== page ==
Here are some numbers. There were 51.2 million refugees and displaced people worldwide at the end of last year. About 11,000 Australian protection visas are available, worldwide, each year, for people overseas who have applied for asylum.
Australia’s total share of the 11.7 million refugees officially registered with the UN refugee agency is 0.3%.
Australia’s drop in the Pacific contribution to the rising global refugee crisis has obviously worsened under the steerage of Prime Minister Tony Abbott and his immigration minister, Scott Morrison.
It will continue to get worse too — an impending migration bill that will strip the rule of law from refugee processing and the recent slashing of how many refugees Australia will accept from Indonesia is proof of this.
Morrison will cut the number of refugees Australia would accept from Indonesia each year from 600 to 450 to “drain the pool” of people seeking to reach Australia.
Putting aside the noticeable “stopping the flood” rhetoric, a move that may seem minor compared with Australia’s recent barbarity could have catastrophic results, if not on Australia’s own shores.
The Asylum Seeker Resource Centre (ASRC) explained in 2012 the consequences of cutting the refugee intake: “From 2001 to 2009, Australia settled 452 refugees from Indonesia. In 2011, we resettled 500 and saw a decrease in boat arrivals. This year  we have only resettled 59 people from Indonesia and the number of boat arrivals has increased. At this rate, the average wait time to be resettled from Indonesia is over 30 years.”
But now that Australia's navy patrolling the seas has used its Abbott-bestowed power to turn back boats, dump asylum seekers in bulbous lifeboats, and elicit allegations of assault and torture from refugee men in their custody, getting onto boats is, appallingly, no longer an option.
Australia will also no longer accept any refugees from Indonesia who registered there with the UNHCR after July 1. Morrison said he was telling the displaced people of the world “don’t bother going to Indonesia and waiting there because you won’t be getting a visa to come to Australia”.
The alternative, according to Abbott’s government, is for refugees to stay in their country and wait for the official channels to find them a safe home.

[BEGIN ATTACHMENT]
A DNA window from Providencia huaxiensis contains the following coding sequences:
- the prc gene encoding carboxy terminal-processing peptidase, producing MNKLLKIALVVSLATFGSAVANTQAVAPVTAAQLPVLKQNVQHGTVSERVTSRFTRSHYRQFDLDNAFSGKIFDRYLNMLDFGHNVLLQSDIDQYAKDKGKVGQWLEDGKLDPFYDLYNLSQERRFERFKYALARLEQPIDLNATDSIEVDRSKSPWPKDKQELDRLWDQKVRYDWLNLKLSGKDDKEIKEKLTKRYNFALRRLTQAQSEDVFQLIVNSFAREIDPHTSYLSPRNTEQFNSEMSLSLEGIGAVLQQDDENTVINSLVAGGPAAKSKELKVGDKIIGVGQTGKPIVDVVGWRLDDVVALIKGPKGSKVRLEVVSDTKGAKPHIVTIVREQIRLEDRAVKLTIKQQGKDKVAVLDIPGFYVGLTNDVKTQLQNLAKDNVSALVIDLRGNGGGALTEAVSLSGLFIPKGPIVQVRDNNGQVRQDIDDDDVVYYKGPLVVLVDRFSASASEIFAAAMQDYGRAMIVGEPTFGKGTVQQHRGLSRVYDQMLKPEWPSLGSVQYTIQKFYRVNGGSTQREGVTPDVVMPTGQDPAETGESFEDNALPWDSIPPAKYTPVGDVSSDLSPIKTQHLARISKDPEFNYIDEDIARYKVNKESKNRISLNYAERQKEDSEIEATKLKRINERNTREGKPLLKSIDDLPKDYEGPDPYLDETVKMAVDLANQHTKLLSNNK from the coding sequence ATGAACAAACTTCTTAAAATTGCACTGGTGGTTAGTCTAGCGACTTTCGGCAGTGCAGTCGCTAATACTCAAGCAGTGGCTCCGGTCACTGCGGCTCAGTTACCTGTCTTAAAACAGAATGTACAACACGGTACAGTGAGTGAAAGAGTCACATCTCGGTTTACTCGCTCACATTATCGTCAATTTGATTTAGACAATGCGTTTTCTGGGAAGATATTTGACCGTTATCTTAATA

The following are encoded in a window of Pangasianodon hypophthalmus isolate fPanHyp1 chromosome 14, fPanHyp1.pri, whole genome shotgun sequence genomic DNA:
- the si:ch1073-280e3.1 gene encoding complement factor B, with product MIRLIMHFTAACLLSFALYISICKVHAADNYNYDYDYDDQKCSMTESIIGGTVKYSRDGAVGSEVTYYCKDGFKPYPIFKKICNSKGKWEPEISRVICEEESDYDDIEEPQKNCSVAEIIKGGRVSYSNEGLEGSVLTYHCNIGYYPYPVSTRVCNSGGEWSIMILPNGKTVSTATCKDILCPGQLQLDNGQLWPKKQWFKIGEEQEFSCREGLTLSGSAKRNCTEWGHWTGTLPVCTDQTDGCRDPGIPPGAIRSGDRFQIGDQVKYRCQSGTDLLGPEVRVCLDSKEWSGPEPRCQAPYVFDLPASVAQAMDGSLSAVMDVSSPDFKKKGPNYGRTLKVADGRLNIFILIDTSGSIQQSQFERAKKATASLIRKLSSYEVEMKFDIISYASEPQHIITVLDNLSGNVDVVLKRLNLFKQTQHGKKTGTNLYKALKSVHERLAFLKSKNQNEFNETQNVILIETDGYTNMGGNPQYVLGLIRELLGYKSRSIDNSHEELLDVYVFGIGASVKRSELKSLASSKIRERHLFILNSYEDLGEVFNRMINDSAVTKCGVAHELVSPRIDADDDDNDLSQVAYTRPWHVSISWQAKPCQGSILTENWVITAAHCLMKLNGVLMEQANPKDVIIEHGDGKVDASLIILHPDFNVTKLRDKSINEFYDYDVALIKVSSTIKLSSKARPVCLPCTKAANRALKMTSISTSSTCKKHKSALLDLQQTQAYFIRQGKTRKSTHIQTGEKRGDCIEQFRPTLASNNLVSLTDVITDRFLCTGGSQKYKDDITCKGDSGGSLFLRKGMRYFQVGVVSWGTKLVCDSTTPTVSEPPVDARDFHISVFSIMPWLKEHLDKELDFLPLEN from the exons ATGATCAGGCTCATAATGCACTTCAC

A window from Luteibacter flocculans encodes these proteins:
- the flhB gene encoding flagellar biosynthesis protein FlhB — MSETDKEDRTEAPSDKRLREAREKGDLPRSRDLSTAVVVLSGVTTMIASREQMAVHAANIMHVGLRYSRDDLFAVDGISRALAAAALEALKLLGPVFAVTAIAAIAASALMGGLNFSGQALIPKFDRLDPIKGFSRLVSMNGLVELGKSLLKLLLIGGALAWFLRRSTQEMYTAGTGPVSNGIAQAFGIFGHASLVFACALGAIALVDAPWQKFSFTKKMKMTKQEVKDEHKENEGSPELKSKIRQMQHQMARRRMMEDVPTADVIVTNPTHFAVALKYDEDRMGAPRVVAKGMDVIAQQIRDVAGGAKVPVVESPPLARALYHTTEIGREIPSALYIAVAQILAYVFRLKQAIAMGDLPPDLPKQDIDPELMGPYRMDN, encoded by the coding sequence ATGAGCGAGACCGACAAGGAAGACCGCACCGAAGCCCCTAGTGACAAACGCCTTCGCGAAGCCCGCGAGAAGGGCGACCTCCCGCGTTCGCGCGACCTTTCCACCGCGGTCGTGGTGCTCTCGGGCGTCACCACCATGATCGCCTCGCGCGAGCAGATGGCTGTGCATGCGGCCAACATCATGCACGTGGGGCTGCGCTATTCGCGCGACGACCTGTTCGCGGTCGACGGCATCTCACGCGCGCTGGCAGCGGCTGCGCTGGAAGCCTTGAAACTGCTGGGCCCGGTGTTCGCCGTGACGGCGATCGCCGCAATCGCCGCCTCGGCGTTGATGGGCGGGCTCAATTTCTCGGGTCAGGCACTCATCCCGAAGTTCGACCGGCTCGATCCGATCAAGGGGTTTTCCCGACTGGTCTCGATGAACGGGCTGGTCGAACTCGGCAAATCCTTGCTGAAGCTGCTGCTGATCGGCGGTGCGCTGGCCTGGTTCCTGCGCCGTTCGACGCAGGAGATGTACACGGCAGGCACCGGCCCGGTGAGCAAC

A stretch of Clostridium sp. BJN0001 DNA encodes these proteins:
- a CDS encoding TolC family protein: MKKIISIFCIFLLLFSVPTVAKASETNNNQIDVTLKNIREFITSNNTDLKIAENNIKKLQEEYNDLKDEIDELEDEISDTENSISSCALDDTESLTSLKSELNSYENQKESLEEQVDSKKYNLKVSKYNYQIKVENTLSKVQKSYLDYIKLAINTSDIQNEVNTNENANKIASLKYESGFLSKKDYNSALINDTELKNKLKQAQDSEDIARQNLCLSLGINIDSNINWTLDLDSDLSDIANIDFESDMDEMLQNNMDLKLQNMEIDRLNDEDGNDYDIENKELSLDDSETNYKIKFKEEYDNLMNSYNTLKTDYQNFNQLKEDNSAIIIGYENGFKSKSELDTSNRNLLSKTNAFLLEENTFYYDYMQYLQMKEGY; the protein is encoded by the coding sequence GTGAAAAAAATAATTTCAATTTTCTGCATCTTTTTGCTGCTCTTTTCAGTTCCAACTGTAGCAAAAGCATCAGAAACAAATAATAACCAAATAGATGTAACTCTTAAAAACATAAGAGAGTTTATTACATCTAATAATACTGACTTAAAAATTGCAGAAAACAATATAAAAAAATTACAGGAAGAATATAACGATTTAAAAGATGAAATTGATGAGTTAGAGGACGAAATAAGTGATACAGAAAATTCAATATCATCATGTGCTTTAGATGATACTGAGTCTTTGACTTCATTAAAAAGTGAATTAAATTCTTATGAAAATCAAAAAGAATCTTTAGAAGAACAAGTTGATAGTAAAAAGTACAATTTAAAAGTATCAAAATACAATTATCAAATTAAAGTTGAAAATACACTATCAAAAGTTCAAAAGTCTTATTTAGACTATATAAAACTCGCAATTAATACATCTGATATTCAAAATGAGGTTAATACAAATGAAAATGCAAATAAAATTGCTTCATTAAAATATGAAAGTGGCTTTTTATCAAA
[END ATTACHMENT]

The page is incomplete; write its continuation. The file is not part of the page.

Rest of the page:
It does not need to be spelled out that this is not an option for people suffering forced displacement and the constant threat of violence via war or oppression. And anyway, according to calculations by the Refugee Council of Australia, resettling all UN-recognised refugees would take more than a century at current rates of resettlement.
That’s just refugees with access to resettlement. For Afghan refugees, who make up a large part of those who seek asylum in Australia, the process is much more complicated.
Residing mostly in camps across the border, more than 3 million Afghan people await a virtual lottery of resettlement. “If all Afghan refugees now registered in Pakistan sought resettlement through UNHCR,” the refuge council says, “at current rates it would take 8275 years to resettle just the current refugee population. Resettlement of all Afghan refugees now in Iran would take 1261 years.”
This intractable situation is what forces millions into motion, taking the offers of “people smugglers” to seek safety via unofficial pathways.
It is these millions of people who suffer while Australia enforces a racist closed-borders policy. “Draining the pool” in Indonesia may force this suffering further from Australia’s shores, but it still exists and it is growing exponentially worse.
However, the fight at home is still urgent. A bill drafted by Morrison would make changes to the Migration Act and the Maritime Powers Act that, former PM Malcolm Fraser said, would “enshrine in law the mistreatment of asylum seekers and refugees who flee to our country to escape persecution, torture and death”.
The ASRC has made one of more than 5000 submissions to the Senate inquiry being held on the bill. The advocacy and support centre said the bill will, “see the Minister give himself an unprecedented level of power to make life or death decisions about individual asylum seeker cases, without court oversight”.
In a briefing explaining the big changes proposed in the bill, the ASRC said: “The Bill narrows the meaning of refugee, ignoring previous court decisions and stacking the odds against refugees.
“For example, people could be asked to ‘modify their behaviour.’ That could mean telling someone who taught girls in Pakistan to go home and find a new job to avoid Taliban persecution.”
Asylum seekers would face “a ‘fast-track’ decision-making process, which will reduce life and death decisions to a cursory assessment by the department. Then it will be up to the Minister alone to decide if a negative decision gets reviewed. This will increase the likelihood of sending people back to danger.
“A cap on the number of visas will give the Minister the power to chop and change how many refugees are granted protection each year, leaving people in anxious limbo, as they wait for their number to come up in the ‘visa lotto’.”
Rallies have been held in major cities in light of the Indonesia visa changes, lawyers and advocates are gearing up to fight the bill, and the need to bust the government’s false rhetoric and lies continues.